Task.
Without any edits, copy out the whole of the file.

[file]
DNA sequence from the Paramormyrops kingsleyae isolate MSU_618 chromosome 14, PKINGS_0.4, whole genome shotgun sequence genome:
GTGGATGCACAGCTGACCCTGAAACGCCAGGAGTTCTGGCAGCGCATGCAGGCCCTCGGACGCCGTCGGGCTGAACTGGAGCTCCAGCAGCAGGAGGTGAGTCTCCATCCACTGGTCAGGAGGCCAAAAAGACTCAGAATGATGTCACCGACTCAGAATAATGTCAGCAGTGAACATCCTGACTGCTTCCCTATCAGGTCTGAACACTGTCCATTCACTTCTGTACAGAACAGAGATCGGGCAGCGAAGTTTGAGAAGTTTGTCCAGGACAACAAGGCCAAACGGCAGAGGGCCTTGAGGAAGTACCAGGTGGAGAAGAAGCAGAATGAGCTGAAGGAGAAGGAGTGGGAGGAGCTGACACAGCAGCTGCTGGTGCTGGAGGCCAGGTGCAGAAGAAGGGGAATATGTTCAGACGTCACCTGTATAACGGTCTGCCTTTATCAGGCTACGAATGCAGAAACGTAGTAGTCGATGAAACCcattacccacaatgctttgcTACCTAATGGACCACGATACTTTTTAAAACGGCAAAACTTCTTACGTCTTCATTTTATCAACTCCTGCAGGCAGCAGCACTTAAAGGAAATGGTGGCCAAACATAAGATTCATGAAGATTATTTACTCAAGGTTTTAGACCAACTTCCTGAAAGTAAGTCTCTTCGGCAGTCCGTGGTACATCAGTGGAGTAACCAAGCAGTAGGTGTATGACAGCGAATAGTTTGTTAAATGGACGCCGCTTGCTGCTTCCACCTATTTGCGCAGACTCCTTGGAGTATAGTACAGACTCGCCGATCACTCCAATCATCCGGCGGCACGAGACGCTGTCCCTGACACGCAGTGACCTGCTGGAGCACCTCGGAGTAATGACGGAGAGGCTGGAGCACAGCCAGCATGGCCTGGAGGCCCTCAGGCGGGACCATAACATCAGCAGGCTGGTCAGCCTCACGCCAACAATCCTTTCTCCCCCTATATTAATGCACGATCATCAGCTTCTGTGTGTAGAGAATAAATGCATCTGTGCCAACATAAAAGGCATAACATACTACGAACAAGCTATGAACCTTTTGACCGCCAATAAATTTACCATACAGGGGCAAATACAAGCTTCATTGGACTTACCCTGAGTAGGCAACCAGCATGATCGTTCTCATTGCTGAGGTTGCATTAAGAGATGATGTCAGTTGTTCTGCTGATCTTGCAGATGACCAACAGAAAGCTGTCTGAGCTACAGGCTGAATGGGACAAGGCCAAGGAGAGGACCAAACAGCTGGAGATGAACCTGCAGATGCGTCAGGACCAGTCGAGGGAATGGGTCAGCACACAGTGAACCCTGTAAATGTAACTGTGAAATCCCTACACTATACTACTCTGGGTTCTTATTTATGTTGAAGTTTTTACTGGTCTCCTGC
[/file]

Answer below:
DNA sequence from the Paramormyrops kingsleyae isolate MSU_618 chromosome 14, PKINGS_0.4, whole genome shotgun sequence genome:
GTGGATGCACAGCTGACCCTGAAACGCCAGGAGTTCTGGCAGCGCATGCAGGCCCTCGGACGCCGTCGGGCTGAACTGGAGCTCCAGCAGCAGGAGGTGAGTCTCCATCCACTGGTCAGGAGGCCAAAAAGACTCAGAATGATGTCACCGACTCAGAATAATGTCAGCAGTGAACATCCTGACTGCTTCCCTATCAGGTCTGAACACTGTCCATTCACTTCTGTACAGAACAGAGATCGGGCAGCGAAGTTTGAGAAGTTTGTCCAGGACAACAAGGCCAAACGGCAGAGGGCCTTGAGGAAGTACCAGGTGGAGAAGAAGCAGAATGAGCTGAAGGAGAAGGAGTGGGAGGAGCTGACACAGCAGCTGCTGGTGCTGGAGGCCAGGTGCAGAAGAAGGGGAATATGTTCAGACGTCACCTGTATAACGGTCTGCCTTTATCAGGCTACGAATGCAGAAACGTAGTAGTCGATGAAACCcattacccacaatgctttgcTACCTAATGGACCACGATACTTTTTAAAACGGCAAAACTTCTTACGTCTTCATTTTATCAACTCCTGCAGGCAGCAGCACTTAAAGGAAATGGTGGCCAAACATAAGATTCATGAAGATTATTTACTCAAGGTTTTAGACCAACTTCCTGAAAGTAAGTCTCTTCGGCAGTCCGTGGTACATCAGTGGAGTAACCAAGCAGTAGGTGTATGACAGCGAATAGTTTGTTAAATGGACGCCGCTTGCTGCTTCCACCTATTTGCGCAGACTCCTTGGAGTATAGTACAGACTCGCCGATCACTCCAATCATCCGGCGGCACGAGACGCTGTCCCTGACACGCAGTGACCTGCTGGAGCACCTCGGAGTAATGACGGAGAGGCTGGAGCACAGCCAGCATGGCCTGGAGGCCCTCAGGCGGGACCATAACATCAGCAGGCTGGTCAGCCTCACGCCAACAATCCTTTCTCCCCCTATATTAATGCACGATCATCAGCTTCTGTGTGTAGAGAATAAATGCATCTGTGCCAACATAAAAGGCATAACATACTACGAACAAGCTATGAACCTTTTGACCGCCAATAAATTTACCATACAGGGGCAAATACAAGCTTCATTGGACTTACCCTGAGTAGGCAACCAGCATGATCGTTCTCATTGCTGAGGTTGCATTAAGAGATGATGTCAGTTGTTCTGCTGATCTTGCAGATGACCAACAGAAAGCTGTCTGAGCTACAGGCTGAATGGGACAAGGCCAAGGAGAGGACCAAACAGCTGGAGATGAACCTGCAGATGCGTCAGGACCAGTCGAGGGAATGGGTCAGCACACAGTGAACCCTGTAAATGTAACTGTGAAATCCCTACACTATACTACTCTGGGTTCTTATTTATGTTGAAGTTTTTACTGGTCTCCTGC